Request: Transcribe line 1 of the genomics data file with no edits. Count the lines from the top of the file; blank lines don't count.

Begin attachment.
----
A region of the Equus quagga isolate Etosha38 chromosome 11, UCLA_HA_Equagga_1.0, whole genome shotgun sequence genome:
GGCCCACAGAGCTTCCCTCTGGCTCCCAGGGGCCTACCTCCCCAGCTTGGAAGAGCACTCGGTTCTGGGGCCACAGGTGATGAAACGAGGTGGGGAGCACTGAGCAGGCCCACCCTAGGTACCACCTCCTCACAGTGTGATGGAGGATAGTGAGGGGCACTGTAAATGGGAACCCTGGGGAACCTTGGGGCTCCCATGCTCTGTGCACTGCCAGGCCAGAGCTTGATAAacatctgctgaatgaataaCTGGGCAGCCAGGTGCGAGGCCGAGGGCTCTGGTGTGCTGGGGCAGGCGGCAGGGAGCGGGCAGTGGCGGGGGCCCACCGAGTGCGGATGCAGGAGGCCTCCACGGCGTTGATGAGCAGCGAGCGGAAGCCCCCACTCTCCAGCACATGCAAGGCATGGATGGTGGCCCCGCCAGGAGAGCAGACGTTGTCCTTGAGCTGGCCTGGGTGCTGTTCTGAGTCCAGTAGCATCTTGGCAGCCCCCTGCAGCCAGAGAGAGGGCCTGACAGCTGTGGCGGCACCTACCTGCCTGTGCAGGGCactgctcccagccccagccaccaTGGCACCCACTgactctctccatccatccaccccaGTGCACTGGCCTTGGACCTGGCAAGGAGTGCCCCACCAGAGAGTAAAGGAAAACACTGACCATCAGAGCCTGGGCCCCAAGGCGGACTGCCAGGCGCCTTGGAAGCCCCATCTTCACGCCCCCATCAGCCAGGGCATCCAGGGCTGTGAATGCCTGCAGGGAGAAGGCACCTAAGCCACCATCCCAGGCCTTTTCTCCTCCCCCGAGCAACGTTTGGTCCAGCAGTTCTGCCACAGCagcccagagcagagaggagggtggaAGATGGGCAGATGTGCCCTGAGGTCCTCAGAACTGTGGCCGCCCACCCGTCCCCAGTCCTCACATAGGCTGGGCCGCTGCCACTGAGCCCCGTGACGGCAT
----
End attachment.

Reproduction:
A region of the Equus quagga isolate Etosha38 chromosome 11, UCLA_HA_Equagga_1.0, whole genome shotgun sequence genome: